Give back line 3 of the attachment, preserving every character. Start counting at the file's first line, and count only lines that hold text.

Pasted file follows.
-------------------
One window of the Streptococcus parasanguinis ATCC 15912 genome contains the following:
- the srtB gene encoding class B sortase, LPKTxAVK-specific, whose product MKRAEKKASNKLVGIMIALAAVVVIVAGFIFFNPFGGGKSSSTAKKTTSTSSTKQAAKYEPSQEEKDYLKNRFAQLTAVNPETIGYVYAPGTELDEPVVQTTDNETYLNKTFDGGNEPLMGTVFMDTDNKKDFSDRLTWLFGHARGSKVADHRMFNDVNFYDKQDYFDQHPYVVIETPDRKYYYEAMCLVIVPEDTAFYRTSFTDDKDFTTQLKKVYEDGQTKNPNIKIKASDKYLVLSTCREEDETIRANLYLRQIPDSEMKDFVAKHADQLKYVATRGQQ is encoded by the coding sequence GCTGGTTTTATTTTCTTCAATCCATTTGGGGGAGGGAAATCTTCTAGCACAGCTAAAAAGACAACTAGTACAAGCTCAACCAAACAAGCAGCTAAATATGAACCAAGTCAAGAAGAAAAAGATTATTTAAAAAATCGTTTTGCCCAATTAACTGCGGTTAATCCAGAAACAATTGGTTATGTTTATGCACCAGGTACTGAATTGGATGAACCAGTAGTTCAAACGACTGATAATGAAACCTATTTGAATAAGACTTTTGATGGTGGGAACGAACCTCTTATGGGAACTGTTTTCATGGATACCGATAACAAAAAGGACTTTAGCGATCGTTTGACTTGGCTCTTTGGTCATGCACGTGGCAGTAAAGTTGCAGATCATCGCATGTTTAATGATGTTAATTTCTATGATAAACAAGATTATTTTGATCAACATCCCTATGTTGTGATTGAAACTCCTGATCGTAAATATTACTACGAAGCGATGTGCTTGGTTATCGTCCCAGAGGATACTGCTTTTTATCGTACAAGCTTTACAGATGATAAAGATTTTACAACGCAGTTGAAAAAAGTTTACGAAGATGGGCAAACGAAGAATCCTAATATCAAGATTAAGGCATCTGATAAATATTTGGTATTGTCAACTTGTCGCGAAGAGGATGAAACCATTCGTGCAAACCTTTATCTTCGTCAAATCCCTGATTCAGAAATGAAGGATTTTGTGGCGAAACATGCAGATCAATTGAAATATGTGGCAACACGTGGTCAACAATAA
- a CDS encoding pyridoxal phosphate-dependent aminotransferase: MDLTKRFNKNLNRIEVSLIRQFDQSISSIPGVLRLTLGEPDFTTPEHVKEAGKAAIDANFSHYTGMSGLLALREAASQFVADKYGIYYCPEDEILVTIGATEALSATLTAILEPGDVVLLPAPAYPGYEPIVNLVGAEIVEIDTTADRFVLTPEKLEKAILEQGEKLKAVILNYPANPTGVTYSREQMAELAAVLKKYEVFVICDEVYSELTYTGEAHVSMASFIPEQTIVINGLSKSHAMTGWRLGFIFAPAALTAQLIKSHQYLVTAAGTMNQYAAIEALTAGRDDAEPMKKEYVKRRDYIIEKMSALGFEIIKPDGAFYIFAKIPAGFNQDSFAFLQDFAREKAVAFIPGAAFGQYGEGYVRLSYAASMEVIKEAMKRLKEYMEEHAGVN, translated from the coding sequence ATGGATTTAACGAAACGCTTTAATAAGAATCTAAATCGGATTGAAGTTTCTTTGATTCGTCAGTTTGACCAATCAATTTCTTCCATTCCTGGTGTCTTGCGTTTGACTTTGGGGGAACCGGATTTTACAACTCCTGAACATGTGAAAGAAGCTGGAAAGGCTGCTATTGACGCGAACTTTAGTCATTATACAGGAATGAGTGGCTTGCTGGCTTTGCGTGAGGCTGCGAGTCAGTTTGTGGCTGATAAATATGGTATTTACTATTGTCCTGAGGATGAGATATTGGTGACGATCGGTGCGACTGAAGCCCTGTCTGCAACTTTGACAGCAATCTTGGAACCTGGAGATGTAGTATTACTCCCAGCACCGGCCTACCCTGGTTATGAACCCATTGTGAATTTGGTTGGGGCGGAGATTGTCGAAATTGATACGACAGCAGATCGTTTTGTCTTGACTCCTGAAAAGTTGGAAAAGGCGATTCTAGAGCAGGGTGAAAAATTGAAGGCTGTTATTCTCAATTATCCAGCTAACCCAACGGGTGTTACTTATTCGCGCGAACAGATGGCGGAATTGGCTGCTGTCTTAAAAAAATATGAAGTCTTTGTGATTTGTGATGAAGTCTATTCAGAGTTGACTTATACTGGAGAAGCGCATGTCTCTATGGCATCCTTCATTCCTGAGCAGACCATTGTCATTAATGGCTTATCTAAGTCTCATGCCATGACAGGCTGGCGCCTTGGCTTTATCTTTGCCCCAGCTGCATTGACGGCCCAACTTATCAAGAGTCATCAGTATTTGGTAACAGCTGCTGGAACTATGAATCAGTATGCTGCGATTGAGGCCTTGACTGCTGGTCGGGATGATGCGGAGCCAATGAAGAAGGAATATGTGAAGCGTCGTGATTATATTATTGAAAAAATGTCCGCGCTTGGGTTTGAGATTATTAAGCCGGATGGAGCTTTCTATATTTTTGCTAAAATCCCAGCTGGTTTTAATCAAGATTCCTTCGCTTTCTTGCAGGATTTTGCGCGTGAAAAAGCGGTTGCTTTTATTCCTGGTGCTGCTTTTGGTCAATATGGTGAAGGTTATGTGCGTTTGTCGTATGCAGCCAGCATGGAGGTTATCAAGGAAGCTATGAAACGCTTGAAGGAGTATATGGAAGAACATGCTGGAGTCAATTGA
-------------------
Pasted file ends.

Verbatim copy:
- a CDS encoding pyridoxal phosphate-dependent aminotransferase: MDLTKRFNKNLNRIEVSLIRQFDQSISSIPGVLRLTLGEPDFTTPEHVKEAGKAAIDANFSHYTGMSGLLALREAASQFVADKYGIYYCPEDEILVTIGATEALSATLTAILEPGDVVLLPAPAYPGYEPIVNLVGAEIVEIDTTADRFVLTPEKLEKAILEQGEKLKAVILNYPANPTGVTYSREQMAELAAVLKKYEVFVICDEVYSELTYTGEAHVSMASFIPEQTIVINGLSKSHAMTGWRLGFIFAPAALTAQLIKSHQYLVTAAGTMNQYAAIEALTAGRDDAEPMKKEYVKRRDYIIEKMSALGFEIIKPDGAFYIFAKIPAGFNQDSFAFLQDFAREKAVAFIPGAAFGQYGEGYVRLSYAASMEVIKEAMKRLKEYMEEHAGVN, translated from the coding sequence ATGGATTTAACGAAACGCTTTAATAAGAATCTAAATCGGATTGAAGTTTCTTTGATTCGTCAGTTTGACCAATCAATTTCTTCCATTCCTGGTGTCTTGCGTTTGACTTTGGGGGAACCGGATTTTACAACTCCTGAACATGTGAAAGAAGCTGGAAAGGCTGCTATTGACGCGAACTTTAGTCATTATACAGGAATGAGTGGCTTGCTGGCTTTGCGTGAGGCTGCGAGTCAGTTTGTGGCTGATAAATATGGTATTTACTATTGTCCTGAGGATGAGATATTGGTGACGATCGGTGCGACTGAAGCCCTGTCTGCAACTTTGACAGCAATCTTGGAACCTGGAGATGTAGTATTACTCCCAGCACCGGCCTACCCTGGTTATGAACCCATTGTGAATTTGGTTGGGGCGGAGATTGTCGAAATTGATACGACAGCAGATCGTTTTGTCTTGACTCCTGAAAAGTTGGAAAAGGCGATTCTAGAGCAGGGTGAAAAATTGAAGGCTGTTATTCTCAATTATCCAGCTAACCCAACGGGTGTTACTTATTCGCGCGAACAGATGGCGGAATTGGCTGCTGTCTTAAAAAAATATGAAGTCTTTGTGATTTGTGATGAAGTCTATTCAGAGTTGACTTATACTGGAGAAGCGCATGTCTCTATGGCATCCTTCATTCCTGAGCAGACCATTGTCATTAATGGCTTATCTAAGTCTCATGCCATGACAGGCTGGCGCCTTGGCTTTATCTTTGCCCCAGCTGCATTGACGGCCCAACTTATCAAGAGTCATCAGTATTTGGTAACAGCTGCTGGAACTATGAATCAGTATGCTGCGATTGAGGCCTTGACTGCTGGTCGGGATGATGCGGAGCCAATGAAGAAGGAATATGTGAAGCGTCGTGATTATATTATTGAAAAAATGTCCGCGCTTGGGTTTGAGATTATTAAGCCGGATGGAGCTTTCTATATTTTTGCTAAAATCCCAGCTGGTTTTAATCAAGATTCCTTCGCTTTCTTGCAGGATTTTGCGCGTGAAAAAGCGGTTGCTTTTATTCCTGGTGCTGCTTTTGGTCAATATGGTGAAGGTTATGTGCGTTTGTCGTATGCAGCCAGCATGGAGGTTATCAAGGAAGCTATGAAACGCTTGAAGGAGTATATGGAAGAACATGCTGGAGTCAATTGA